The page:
Why are Labrador puppies the price they are?

For anyone who has been owning dogs for several years, it is in an unavoidable truth, that like everything else the cost of puppies has increased.

How the Pandemic changed things

The Pandemic proved to be an expensive time for those wanting to purchase a puppy. Undoubtedly, scarcity brought prices up, but alongside that there were shortages of things and so the things needed to rear a healthy litter became more expensive.

The difference in breeders

However, what needs to be made clear is that not all breeders breed the same way. Some owners have their dogs in outside spaces, kennels or sheds. These are minimally cleaned spaces and the interaction with families and outside distractions including socialisation and environment experiences are limited. Others may have a limited interest in the breeding guidelines and ethos that other breeders have about trying with each litter to improve on the parents and maintain healthy, happy dogs. The latter, of which we care greatly about.

Key reasons for price difference

Below you will find the key reasons for Labrador puppies being the price they are, but if you have any questions, don’t hesitate to reach out to us.

Labrador puppies are the price they are, for a variety of reasons, including:

  1. Breeding and health testing: Responsible breeders will conduct health testing on their dogs to ensure that they are not passing on genetic health conditions to their offspring. They may also spend significant amounts of money on breeding costs, such as stud fees, artificial insemination, and veterinary care for the mother and puppies. (Scans, blood and progesterone testing to name but a few.) For us, we believe that when you take a dog into your life, they will become a member of your family. As such, you will want to make every effort to ensure the best for his or her health and happiness. To start with the best health scores provides a solid foundation for your pet’s future. Although, we never know what challenges may befall us, to be starting from a place of health is a positive thing and for that reason we will only ever breed with the best Labrador specimens in the country. (No matter the distance this may entail travelling!)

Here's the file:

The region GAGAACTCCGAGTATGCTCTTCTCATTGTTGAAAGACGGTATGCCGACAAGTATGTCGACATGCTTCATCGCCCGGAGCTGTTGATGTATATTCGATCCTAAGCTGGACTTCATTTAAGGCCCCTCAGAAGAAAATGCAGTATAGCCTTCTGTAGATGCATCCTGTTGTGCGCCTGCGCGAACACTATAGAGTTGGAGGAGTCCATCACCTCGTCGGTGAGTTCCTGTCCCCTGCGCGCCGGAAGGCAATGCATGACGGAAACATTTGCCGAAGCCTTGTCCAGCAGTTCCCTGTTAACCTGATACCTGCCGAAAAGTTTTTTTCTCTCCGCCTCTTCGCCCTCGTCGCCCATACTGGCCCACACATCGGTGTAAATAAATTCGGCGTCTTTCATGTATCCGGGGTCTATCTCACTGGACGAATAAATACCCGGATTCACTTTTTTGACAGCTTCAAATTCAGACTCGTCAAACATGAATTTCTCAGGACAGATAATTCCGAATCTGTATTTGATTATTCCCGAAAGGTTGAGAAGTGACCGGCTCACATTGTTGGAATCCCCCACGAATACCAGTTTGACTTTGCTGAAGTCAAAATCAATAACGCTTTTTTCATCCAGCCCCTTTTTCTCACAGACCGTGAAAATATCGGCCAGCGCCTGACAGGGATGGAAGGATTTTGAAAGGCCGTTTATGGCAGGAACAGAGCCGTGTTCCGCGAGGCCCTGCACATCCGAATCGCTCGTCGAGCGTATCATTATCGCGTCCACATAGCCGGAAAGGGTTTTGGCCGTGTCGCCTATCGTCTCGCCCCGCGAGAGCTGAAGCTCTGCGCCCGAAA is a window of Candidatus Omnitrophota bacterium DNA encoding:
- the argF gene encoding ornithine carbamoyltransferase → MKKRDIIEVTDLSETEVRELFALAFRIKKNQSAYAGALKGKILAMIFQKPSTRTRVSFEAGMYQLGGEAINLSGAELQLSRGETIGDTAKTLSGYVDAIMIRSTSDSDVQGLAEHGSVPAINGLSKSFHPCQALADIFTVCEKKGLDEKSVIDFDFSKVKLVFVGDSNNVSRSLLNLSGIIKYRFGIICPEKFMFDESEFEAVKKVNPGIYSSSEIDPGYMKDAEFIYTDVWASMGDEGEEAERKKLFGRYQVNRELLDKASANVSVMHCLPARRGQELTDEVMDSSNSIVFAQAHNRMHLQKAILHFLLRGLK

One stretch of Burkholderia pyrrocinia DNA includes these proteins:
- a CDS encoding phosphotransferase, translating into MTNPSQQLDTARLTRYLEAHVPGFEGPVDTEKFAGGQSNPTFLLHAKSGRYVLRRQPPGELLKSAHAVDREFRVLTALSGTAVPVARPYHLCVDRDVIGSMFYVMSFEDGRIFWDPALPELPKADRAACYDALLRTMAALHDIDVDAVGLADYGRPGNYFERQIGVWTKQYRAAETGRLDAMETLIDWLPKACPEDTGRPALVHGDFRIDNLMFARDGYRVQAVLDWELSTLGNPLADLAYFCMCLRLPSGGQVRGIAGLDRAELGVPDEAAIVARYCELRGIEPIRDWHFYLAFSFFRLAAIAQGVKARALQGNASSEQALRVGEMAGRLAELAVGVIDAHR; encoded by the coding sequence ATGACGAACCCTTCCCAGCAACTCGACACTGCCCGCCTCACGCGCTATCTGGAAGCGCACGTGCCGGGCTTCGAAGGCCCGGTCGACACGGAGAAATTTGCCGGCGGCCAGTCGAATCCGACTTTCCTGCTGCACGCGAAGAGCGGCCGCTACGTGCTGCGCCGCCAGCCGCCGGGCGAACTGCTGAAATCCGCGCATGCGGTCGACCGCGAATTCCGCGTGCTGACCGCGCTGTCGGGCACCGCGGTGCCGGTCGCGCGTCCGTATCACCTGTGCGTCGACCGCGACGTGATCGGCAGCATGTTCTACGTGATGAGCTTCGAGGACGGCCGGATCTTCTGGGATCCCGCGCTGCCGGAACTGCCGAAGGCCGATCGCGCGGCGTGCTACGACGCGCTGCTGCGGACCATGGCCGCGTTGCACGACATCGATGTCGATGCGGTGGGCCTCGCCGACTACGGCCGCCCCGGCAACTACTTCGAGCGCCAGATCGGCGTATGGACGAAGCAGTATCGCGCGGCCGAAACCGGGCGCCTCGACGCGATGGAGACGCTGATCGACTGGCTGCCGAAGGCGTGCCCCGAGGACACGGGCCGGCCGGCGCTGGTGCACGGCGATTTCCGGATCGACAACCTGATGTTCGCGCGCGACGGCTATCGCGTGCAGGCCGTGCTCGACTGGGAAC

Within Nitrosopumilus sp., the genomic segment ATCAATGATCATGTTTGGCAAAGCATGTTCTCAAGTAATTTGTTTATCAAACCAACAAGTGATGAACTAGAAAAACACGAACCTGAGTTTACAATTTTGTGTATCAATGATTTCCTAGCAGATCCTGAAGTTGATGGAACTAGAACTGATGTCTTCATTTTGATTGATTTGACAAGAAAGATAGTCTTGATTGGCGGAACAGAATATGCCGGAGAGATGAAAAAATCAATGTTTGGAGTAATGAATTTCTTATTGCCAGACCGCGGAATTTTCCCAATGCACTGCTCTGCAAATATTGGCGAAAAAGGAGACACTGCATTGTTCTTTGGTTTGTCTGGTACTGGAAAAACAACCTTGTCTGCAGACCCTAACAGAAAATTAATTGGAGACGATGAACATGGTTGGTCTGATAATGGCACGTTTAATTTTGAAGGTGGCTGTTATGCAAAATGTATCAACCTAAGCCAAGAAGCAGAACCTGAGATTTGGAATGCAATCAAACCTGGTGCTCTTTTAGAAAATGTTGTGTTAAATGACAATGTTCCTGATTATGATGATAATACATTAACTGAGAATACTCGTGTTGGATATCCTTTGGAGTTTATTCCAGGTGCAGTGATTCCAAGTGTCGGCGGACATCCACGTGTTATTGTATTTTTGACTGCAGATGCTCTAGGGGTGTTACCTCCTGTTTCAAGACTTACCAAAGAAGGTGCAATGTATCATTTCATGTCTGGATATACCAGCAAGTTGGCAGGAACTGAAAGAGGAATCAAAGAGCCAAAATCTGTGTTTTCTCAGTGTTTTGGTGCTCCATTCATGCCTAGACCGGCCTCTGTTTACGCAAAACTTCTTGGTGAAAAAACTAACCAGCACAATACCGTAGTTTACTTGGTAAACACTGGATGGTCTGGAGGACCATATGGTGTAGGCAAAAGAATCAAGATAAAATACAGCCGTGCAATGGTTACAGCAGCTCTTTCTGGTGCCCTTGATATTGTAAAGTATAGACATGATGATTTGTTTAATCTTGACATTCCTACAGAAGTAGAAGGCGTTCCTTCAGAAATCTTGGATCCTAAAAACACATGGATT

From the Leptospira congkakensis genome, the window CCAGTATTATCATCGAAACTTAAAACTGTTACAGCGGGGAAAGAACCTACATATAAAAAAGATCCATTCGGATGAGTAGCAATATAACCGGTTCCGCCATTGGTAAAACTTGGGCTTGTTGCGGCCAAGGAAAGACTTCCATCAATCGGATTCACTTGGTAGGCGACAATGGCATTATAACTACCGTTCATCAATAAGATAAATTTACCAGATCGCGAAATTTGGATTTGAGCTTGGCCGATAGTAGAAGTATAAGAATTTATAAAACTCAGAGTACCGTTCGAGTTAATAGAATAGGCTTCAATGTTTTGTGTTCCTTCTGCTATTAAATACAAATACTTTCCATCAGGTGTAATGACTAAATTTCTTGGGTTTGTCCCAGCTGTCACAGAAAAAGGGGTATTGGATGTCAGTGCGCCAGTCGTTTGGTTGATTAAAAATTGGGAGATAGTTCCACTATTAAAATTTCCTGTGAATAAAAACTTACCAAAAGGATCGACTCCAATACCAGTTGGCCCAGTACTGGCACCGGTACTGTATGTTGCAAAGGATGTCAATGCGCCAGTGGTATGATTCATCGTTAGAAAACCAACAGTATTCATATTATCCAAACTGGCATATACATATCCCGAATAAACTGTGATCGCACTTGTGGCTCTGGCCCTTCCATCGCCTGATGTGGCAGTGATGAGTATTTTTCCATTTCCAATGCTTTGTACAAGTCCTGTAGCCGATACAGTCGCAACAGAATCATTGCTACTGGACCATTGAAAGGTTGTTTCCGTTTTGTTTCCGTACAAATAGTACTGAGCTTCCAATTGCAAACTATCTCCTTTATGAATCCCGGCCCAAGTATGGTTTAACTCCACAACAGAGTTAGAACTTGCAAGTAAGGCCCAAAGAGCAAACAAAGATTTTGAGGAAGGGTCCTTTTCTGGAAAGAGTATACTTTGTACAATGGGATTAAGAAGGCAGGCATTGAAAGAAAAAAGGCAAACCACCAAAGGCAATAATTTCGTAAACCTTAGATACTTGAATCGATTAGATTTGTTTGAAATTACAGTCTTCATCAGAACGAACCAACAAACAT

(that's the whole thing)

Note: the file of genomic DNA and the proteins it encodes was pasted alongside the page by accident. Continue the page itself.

2. Reputable Breeders: Puppies from reputable breeders who have a history of producing healthy, well-tempered dogs are more in demand. Due to this reason we do not sell ‘discount’ dogs. When you buy a car, do you buy one where there are no air bags? Dodgy tires? No, you buy for safety and reliability. Don’t cut corners on your choice of dog – or you might spend a lot of time at the vets…
  3. Training and socialization: Reputable breeders will often invest time and money in socializing and training their puppies before they go to their new homes. This can include things like early neurological stimulation, introduction to different people and environments, and basic obedience training. These extra efforts can increase the cost of the puppies. (Puppy Culture and Poop School are just two of the Courses we are members of and whose practives we employ)
  4. Care and feeding: Raising puppies requires a lot of time and effort, as well as a significant financial investment in food, veterinary care, and supplies. Breeders who go above and beyond to provide high-quality care for their puppies may charge more for their puppies to offset these costs. (24 hour care for a minimum of 4 weeks – imagine the cost of this if charged for the puppy!)

What are the most expensive dog breeds?

What are the most expensive dog breeds in the UK?

Here are the top five most expensive dog breeds to buy, according to their average costs:

  • Italian Greyhound – £3,500
  • Samoyed – £3,000
  • Bernese Mountain Dog – £2,688
  • Chow Chow – £2,663
  • Irish Wolfhound – £2,500

So, why are Labrador puppies the price they are?

It’s important to note that while Labrador puppies can be expensive, it’s often worth paying a higher price for a well-bred, healthy puppy from a reputable breeder who provides proper care, socialization, and training. Alongside this, the breeder should be someone you like, and you feel you can trust.

Do you think this is a person you will be able to come back to them with any questions or queries? Are there any reviews of them? Testimonials? How does the bitch look? Happy? Well-fed? Post puppies they will lose a lot of weight and so a reputable breeder will invest a lot in her recovery diet. (Think mince, roast chicken, tripe, cottage cheese, boiled eggs… ‘Mother’s Pudding’…. to name but a few!)

Are there pictures of past litters, or puppies anywhere online?

This can help ensure that you end up with a happy, healthy, and well-adjusted dog that will be a beloved member of your family for years to come.

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